Gordon Campbell | Parliament TV | Parliament Today | News Video | Crime | Employers | Housing | Immigration | Legal | Local Govt. | Maori | Welfare | Unions | Youth | Search

 


ETS Losses Confirmed - Groser Has Explaining To Do

ETS Losses Confirmed - Groser Has Explaining To Do

Sustainability Council Media Statement – 7 November 2012


New documents confirm the ETS has been a net loser for the taxpayer and that the government faces a big deficit in its carbon accounts, contrary to the Climate Change Minister’s denial.

Documents also show that Tim Groser and two other ministers are so keen to play down this inconvenient truth that they requested officials to consider whether the ETS accounts could be changed so that such losses would not form part of the government’s financial statements in future.

Parliament’s Finance and Expenditure Committee sought updated figures on the ETS as part of its consideration of a Bill that would all but gut the scheme. These updated estimates were requested following a Sustainability Council submission that urged the committee to obtain them.

Documents presented to the committee estimate the ETS will be 76 million tonnes of carbon dioxide equivalent in deficit by the end of this year – the total for the first five years of its operation.

These documents also show a credit of 22 million tonnes for the same period resulting from obligations under the Kyoto Protocol. After allowing for this credit, officials report that there is an overall deficit on the government’s carbon accounts of 54 million tonnes for the period from 2008 to 2012.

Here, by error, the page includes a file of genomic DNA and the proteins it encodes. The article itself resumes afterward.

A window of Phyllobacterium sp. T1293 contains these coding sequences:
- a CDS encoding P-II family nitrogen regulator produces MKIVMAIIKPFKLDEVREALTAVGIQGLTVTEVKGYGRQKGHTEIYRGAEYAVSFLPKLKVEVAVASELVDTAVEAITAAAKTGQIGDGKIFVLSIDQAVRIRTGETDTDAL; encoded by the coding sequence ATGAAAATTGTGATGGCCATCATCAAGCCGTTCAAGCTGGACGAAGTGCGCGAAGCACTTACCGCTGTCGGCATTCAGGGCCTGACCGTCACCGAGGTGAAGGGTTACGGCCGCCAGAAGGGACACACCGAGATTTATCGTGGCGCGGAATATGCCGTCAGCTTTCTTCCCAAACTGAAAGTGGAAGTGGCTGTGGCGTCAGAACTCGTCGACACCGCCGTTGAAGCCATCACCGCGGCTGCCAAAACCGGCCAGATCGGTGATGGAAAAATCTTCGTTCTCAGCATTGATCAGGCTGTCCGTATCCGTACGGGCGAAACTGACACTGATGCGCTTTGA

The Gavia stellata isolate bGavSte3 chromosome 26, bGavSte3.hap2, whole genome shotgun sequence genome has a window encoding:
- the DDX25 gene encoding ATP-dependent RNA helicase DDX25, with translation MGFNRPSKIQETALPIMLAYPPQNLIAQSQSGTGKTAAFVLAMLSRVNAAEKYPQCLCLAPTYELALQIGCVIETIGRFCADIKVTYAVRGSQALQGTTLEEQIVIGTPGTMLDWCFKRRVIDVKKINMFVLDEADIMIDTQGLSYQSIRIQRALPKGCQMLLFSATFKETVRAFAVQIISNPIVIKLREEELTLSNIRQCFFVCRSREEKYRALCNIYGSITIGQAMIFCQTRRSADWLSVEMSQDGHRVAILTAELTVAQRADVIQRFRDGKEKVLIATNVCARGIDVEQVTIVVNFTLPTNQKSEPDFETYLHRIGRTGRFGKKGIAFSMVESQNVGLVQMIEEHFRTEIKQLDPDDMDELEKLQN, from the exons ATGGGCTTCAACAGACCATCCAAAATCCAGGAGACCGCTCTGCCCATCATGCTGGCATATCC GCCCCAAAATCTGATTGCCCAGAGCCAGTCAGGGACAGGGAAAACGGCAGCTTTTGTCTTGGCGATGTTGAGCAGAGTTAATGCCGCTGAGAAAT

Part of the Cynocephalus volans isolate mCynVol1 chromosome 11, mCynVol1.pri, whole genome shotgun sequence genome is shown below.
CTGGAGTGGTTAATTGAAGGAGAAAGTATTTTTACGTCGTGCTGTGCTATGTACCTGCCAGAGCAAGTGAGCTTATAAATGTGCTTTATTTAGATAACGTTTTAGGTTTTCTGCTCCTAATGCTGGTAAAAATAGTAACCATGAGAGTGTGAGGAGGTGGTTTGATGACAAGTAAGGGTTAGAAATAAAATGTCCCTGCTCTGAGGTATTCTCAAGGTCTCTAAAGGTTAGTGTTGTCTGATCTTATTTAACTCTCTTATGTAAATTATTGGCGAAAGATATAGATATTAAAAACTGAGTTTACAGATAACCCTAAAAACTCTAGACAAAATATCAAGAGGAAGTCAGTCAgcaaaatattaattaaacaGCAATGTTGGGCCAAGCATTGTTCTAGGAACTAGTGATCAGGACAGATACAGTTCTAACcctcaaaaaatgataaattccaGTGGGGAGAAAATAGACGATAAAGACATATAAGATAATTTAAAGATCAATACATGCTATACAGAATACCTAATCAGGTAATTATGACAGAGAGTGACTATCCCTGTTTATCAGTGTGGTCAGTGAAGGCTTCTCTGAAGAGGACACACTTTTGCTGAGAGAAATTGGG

That is essentially the same figure the Sustainability Council first exposed on September 13 and which the Climate Change Minister then denied on Morning Report. Rather than it being the Sustainability Council that has “got it completely wrong” as he claimed, it is Tim Groser who has some explaining to do.

He has also to explain what the basis is for ministers asking officials to report on “whether ETS units should still be valued in the Crown’s financial statements”. Translated, that means ministers are asking whether local carbon credits given away by the government as corporate welfare and compensation need to be shown as a cost to the taxpayer.

The government has systematically suppressed detail on the ETS accounts so that this very complex scheme is harder still to monitor. It is breathtaking that ministers would ask officials to consider not valuing something that when given away means the recipient no longer needs to pay tax. Such gifts must be recorded as costs to the taxpayer, in line with generally agreed accounting practice.

The government’s current debt of 54 million tonnes of carbon is worth $325 million at the price of $6/tonne that officials used to value it in the estimates presented to Parliament. The debt is $1.3 billion at the $25/tonne price the government uses to consider policy options under the ETS. As this deficit will be paid off at future prices, it is analytically more appropriate to use a forecast future price when assessing its value, and this could be much higher than $25/t.

Carbon budgeting is the route to serious emission reductions. This is the approach the UK is following and it still involves pricing emissions but the emphasis is on working out practical options for cutting carbon and then setting limits on the total volume of emissions for the country over a particular period. It truly caps emissions and maximises the opportunities for funds to be spent in New Zealand.